The registration directed IDE pivotal trial will enroll 600 patients in up to 40 centers around the world.

Approximately 25% of all patients undergoing coronary angiography and stenting procedures are at high risk of acquiring CIN due to their pre-existing kidney disease. CIN can have a significant impact on patients’ lives, which can result in longer hospitalization, reduced kidney function, increased risk of heart disease, total kidney shut down and significant increase in likelihood of death.

As part of the trial in the US, Osprey will also be collecting health economic data on a subset of patients for 12 months after the procedure. This data is not required for US regulatory approval, but will be useful for marketing CINCOR by demonstrating longer-term economic outcomes to hospitals and payers.

Not only may patients benefit from the CINCOR System, but hospitals and payers are also motivated to reduce the incidence of CIN. Osprey President and CEO, Mike McCormick said, “Patients who develop CIN generally require an average of four days of additional hospitalization, often in an intensive care unit. These additional services can cost hospitals up to $4,000 per day. These costs are generally borne by the hospital, and are usually not reimbursed by insurers.”

Further information:

About Contrast Induced Nephropathy (CIN)
Contrast Induced Nephropathy (CIN) is a form of kidney damage caused by the toxic effects of dyes (contrast) used by cardiologists to x-ray the heart and blood vessels during commonly performed heart procedures such as angioplasty and stenting. The dye is toxic and can reduce the blood flow in kidneys, which can lead to kidney cell death and serious patient complications.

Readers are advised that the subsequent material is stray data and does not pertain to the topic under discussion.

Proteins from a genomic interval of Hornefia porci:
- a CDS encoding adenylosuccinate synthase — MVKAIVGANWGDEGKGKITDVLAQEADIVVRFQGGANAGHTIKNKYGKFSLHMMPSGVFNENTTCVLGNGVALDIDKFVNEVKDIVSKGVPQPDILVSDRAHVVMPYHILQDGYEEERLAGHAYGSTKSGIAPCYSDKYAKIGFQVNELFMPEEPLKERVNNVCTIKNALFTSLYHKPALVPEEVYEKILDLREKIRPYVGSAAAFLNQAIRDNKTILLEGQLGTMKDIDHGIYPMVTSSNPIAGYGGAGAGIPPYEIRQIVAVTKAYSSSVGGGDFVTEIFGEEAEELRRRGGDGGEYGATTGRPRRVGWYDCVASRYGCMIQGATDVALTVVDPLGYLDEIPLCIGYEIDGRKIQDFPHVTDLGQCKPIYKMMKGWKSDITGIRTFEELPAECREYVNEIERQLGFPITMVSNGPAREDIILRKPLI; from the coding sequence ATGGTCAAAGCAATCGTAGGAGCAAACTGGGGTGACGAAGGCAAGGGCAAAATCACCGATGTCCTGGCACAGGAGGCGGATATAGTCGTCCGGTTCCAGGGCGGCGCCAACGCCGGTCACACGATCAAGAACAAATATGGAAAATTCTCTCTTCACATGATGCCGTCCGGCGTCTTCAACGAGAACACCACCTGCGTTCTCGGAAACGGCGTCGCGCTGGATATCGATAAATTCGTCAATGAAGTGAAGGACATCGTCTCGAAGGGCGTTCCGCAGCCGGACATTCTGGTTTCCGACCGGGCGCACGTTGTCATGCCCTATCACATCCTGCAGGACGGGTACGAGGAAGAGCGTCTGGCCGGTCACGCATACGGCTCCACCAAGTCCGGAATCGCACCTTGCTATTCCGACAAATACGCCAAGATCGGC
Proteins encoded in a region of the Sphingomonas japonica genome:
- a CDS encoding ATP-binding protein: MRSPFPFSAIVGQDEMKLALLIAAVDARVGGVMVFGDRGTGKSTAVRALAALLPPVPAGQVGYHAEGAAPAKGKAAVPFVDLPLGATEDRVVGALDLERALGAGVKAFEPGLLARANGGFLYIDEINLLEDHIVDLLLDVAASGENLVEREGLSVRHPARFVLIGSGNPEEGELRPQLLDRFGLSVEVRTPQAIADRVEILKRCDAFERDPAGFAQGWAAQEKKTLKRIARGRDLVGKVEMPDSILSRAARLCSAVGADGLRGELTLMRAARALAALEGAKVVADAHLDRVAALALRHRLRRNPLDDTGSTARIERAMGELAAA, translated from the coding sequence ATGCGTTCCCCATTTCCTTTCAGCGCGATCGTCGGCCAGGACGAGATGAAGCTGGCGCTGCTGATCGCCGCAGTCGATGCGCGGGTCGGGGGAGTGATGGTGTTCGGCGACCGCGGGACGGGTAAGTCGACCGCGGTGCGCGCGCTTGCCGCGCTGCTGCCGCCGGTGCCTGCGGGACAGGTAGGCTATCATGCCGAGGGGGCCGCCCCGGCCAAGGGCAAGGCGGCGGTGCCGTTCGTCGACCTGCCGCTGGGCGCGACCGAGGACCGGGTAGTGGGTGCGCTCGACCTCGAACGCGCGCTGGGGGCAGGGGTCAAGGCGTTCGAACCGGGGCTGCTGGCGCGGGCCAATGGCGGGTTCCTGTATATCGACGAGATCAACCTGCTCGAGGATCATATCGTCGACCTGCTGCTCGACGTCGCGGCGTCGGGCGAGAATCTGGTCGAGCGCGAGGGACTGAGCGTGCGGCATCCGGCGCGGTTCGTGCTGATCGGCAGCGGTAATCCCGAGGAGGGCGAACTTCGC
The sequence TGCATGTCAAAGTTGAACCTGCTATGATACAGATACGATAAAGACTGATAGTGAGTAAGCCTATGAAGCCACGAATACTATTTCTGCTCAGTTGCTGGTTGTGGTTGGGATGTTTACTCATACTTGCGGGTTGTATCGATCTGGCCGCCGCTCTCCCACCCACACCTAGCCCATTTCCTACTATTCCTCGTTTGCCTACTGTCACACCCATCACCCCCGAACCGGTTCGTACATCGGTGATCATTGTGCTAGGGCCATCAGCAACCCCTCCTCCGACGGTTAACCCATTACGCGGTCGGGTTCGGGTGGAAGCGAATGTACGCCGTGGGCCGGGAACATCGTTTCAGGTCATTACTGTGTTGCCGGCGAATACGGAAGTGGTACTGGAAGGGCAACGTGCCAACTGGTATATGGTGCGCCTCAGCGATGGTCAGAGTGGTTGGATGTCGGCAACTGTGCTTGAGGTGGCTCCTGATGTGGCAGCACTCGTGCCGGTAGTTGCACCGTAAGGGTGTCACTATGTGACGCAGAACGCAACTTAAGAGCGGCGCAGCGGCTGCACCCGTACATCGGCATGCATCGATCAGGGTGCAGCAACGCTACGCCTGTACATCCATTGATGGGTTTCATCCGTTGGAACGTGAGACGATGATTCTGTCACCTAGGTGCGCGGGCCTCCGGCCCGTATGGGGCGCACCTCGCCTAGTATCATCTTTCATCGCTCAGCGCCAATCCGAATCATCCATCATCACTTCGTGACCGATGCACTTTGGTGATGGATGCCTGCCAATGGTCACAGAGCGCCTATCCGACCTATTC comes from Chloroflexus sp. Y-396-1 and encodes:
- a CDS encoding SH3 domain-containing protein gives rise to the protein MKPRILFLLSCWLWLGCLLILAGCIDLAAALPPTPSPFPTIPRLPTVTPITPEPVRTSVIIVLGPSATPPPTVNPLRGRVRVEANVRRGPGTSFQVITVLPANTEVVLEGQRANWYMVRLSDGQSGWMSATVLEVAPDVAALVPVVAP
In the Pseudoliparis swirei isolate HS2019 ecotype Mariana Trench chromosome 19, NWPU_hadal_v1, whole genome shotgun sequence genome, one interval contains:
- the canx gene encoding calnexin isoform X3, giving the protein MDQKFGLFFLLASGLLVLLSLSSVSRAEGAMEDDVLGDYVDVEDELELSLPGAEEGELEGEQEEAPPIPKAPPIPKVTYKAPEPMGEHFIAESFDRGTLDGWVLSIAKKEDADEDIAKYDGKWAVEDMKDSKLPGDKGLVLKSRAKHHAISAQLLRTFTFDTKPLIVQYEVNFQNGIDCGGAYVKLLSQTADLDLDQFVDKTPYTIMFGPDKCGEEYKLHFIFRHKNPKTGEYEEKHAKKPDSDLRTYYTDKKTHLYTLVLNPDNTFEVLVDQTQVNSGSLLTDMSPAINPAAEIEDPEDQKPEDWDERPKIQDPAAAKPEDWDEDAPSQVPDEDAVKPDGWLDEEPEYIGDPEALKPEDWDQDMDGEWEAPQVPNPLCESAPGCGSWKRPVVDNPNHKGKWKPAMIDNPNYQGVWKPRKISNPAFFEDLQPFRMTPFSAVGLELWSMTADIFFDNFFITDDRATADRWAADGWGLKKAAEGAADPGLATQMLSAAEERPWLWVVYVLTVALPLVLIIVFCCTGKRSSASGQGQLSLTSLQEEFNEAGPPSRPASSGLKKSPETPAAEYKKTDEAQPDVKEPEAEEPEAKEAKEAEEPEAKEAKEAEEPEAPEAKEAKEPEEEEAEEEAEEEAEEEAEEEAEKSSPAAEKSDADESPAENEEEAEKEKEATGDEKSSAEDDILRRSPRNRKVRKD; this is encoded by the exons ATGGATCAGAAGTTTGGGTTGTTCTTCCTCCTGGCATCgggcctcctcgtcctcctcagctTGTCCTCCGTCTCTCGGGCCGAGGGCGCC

About CINCOR System
The CINCOR System is designed to provide cardiologists with an advanced level of CIN protection in high-­‐risk patients undergoing heart procedures such as coronary angiography and stenting procedures. The CINCOR System is a dye reduction and removal system.  When dye is injected for heart procedures, there is often a significant general leakage of the dye, due to a process termed “reflux.” The CINCOR system limits reflux; thereby, reducing the amount of dye injected into the patient.  In addition, the CINCOR system captures and removes a significant quantity of dye that is used during the heart procedure as it leaves the coronary sinus (the heart’s main drainage vein) before it makes its way to the kidneys. 

Key CINCOR System Objectives: 
• Reduce and remove toxic dye used in heart procedures
• Save patients’ lives 
• Improve patient outcomes 
• Provide opportunity for best patient care 
• Save money for hospitals and payers 
• Become the accepted standard of care for CIN prevention

Regulatory Status:
• Europe – CE Mark obtained for the CINCOR Contrast Removal System and for the Reflux Reduction System
• Australia – Exclusively for Clinical Investigation
• United States – CAUTION Investigative device, limited by Federal (or United States) law to investigational use